Chasing down the parks: A die-hard fan visits all 30 MLB stadiums

Editor’s note: Michael Schuman is a freelance travel writer whose articles have been published by multiple publications across the United States. Portions of this article are also featured at sentinelsource.com.

It all started in the beginning of this century, most likely in Phoenix.

I write travel features, and my journeys have taken me to all parts of the United States and Canada. So while in Phoenix, I decided to see an Arizona Diamondbacks game at what was then Bank One Ballpark, affectionately known as the BOB, today Chase Field.

The date was Aug. 4, 2000, I believe it was at that game that I decided to make a concerted effort to take in a ballgame whenever I traveled to a new city.

After the building boom of new ballparks in the 1990s, it became clear that these new stadiums are here to stay, at least for a while. In the immediate years after Phoenix, I took in games in Cleveland, Baltimore, St. Louis, Toronto, San Francisco, Philadelphia and Cincinnati.

By the time my ballpark total reached about 15, I considered the ultimate goal of watching a game in all 30, even if it meant setting foot in the home of the Evil Empire, Yankee Stadium, which I swore I would not do until I had already seen No. 29, which I did in June 2016. So on Aug. 27 last year, I took a deep breath and made the trek to the house that Steinbrenner built.

To keep up to date, I traveled to Atlanta this past May to watch the Mets beat the Braves at the newly opened Sun Trust Park. It’s a spacious but unspectacular park and bucks the recent trend by relocating from downtown to the suburbs.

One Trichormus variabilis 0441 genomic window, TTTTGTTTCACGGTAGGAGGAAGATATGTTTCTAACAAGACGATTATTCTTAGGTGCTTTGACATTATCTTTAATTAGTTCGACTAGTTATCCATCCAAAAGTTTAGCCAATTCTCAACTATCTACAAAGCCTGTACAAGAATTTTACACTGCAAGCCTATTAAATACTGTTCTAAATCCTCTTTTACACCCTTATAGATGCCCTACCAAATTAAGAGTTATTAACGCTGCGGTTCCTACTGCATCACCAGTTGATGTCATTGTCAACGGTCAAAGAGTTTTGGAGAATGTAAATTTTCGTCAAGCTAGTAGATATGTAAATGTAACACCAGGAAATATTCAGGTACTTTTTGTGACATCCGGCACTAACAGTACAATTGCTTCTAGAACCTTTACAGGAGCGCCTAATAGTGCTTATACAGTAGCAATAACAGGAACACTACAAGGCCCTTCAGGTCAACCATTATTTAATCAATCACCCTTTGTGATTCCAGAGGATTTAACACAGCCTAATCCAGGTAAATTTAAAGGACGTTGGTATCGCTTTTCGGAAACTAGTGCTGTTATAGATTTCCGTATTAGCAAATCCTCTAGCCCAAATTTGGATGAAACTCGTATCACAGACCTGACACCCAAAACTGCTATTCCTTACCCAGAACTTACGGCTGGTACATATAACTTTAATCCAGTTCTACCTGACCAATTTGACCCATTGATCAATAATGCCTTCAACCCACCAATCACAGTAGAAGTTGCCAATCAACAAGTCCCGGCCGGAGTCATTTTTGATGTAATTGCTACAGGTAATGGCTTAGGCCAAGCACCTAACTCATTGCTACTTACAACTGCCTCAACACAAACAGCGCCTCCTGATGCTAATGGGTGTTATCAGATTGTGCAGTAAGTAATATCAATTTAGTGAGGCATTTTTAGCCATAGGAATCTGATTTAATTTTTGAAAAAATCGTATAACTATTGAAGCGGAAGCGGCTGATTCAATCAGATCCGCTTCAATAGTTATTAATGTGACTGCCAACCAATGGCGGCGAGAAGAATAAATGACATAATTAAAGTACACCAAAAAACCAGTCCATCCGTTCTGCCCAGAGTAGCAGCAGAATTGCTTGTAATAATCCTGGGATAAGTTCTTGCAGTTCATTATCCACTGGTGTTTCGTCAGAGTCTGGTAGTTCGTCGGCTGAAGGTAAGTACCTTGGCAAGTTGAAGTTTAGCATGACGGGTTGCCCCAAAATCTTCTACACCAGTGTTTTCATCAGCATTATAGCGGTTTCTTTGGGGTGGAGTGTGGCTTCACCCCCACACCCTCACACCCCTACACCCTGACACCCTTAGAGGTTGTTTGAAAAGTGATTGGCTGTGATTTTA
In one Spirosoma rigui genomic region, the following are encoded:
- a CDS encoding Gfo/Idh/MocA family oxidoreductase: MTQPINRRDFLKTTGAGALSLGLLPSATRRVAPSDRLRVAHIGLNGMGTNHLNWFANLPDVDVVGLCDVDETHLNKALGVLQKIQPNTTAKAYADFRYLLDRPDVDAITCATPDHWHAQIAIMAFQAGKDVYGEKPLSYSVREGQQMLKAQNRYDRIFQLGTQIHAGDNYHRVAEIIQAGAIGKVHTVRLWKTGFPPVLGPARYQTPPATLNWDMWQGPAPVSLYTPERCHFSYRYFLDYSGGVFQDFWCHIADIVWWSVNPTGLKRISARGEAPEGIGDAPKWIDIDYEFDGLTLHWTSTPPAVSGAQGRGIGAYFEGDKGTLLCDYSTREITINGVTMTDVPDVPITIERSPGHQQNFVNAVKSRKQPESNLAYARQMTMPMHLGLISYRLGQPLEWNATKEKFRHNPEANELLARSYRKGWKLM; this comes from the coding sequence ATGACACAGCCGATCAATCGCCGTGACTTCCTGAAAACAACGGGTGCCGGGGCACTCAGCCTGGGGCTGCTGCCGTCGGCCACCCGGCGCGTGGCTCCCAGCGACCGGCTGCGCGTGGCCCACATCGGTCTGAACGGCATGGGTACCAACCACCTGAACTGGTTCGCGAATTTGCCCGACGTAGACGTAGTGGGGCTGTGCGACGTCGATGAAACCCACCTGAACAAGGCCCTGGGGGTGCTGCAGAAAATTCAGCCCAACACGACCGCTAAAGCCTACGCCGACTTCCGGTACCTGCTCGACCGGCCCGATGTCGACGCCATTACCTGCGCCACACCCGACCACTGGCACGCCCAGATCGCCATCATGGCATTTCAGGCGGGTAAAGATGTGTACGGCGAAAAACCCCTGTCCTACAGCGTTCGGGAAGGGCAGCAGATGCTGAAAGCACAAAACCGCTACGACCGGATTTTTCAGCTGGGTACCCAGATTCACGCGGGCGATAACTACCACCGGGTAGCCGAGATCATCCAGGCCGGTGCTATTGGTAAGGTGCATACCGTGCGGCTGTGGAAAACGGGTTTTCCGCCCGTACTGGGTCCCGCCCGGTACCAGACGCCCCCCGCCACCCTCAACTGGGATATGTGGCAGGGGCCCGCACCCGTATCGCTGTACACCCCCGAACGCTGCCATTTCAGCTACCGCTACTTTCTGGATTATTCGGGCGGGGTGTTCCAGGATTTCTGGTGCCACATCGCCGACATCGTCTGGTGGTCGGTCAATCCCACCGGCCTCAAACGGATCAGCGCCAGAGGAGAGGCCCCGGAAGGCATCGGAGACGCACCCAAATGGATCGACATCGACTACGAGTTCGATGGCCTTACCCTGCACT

I had reached my goal of seeing a ballgame at each of the present Major League parks. The game is the same, but the park experiences were very different.

Here is a report of my top five baseball park:

1. It’s a tie between Fenway Park — Boston Red Sox, and Wrigley Field — Chicago Cubs. Baseball’s last remaining “green cathedrals,” the classic old ballparks are in their own league. They may lack in creature comforts, but each is rich with the ghosts of baseball past.

2. PNC Park — Pittsburgh Pirates. The best of the retro parks, where multipurpose stadiums were replaced with baseball-only ballparks that were more intimate and included idiosyncrasies of the original old parks, PNC Park has just two decks, which makes for a cozy ambiance….

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